One of the concerns about nanomaterials and many pharmaceuticals is their persistence in the aquatic environment once released via wastewater. For this reason, we plan to assess our fluoxetine-nanoparticle conjugates on a variety of aquatic model organisms, such as frog tadpoles.
I am new to the lab this summer, so I’m looking to build off a previous lab member’s project. Celina’s work looked to quantify the number of polymers, specifically polystyrene sulfonate (PSS) that were wrapping around each gold nanoparticle. The work that she did involved developing and optimizing a dialysis stage to “clean” the nanoparticles in order to remove any excess polymers in solution. Over the course of these eight weeks, my project, while still in it’s initial stages, will look to explore the effects of changing the identity of the salt during the coating stage.
I have looked at how changing between the salts lithium, potassium and sodium chloride respectively changes either the “thickness” of the polymer coating or even the number of polymers associated with the nanoparticles. The first trial has just been completed and the data is currently being processed! The results suggest that there is a difference in the number of polymers per nanoparticle, but more trials will have to be conducted in order to determine whether this is statistically significant.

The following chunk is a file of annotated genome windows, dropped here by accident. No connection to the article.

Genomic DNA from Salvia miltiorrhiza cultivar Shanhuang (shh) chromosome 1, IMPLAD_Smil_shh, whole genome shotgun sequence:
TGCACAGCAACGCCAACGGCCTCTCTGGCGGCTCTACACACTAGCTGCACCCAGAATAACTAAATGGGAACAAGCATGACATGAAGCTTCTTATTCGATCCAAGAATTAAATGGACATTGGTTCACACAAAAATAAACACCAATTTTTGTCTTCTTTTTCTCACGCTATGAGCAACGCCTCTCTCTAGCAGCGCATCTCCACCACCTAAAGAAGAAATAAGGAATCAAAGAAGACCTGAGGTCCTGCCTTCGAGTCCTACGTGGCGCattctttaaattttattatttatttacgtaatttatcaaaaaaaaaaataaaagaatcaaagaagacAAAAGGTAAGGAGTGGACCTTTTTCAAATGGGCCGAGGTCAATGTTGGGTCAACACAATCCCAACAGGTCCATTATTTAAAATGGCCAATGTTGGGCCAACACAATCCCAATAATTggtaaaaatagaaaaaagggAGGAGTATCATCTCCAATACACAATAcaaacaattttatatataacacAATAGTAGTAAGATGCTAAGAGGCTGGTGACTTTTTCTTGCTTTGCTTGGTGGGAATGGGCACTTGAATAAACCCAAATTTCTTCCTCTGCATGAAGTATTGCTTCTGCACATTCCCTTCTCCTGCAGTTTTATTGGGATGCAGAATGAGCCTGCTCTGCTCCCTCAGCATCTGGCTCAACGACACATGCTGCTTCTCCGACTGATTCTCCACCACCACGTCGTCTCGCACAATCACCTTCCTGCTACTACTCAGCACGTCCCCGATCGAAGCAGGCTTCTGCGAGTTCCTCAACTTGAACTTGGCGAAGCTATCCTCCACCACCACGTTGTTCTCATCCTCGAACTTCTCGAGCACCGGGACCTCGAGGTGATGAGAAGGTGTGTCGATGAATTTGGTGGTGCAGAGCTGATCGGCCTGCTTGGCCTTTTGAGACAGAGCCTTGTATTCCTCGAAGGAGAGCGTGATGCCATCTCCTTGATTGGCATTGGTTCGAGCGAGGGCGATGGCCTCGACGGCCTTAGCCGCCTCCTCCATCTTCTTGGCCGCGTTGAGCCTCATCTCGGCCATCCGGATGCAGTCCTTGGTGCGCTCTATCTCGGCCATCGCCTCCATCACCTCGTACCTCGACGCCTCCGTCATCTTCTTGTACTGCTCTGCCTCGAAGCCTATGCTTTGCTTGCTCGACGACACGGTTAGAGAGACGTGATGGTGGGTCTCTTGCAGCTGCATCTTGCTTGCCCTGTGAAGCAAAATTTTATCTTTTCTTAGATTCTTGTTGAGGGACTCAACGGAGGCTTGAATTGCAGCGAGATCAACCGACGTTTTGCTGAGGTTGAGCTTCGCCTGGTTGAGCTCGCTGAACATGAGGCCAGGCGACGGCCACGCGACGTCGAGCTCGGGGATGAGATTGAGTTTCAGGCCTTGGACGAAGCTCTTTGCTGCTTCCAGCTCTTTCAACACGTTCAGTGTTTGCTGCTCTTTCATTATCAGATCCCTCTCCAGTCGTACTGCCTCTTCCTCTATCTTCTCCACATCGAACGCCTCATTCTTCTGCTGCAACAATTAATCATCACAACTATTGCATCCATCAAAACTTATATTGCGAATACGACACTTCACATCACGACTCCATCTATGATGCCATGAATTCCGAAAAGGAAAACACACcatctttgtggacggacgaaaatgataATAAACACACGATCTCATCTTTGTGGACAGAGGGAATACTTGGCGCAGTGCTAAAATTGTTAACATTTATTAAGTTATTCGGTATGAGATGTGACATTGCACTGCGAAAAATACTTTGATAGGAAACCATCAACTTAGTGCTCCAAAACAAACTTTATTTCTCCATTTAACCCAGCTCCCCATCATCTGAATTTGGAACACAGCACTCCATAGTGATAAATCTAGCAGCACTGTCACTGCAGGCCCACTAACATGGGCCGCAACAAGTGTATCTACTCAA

Some of the difficulties that I have run in to are both the pace of the dialysis and the difficulties associated with making large batches of monodisperse particles. The dialysis process, while efficient, lasts up to a full day meaning that it’s roughly a week-long window in order for one trial of results to be collected. This means that any alterations to the procedure take a while to be observed. The monodisperse particles, however, are more important. Given that analytical techniques are being used to calculate the number of polymers per gold nanoparticle, the surface area and thus the size of the nanoparticles are important to control. During the first couple of weeks in this lab therefore, I worked on refining the production of 250 mL batches of spherical nanoparticles.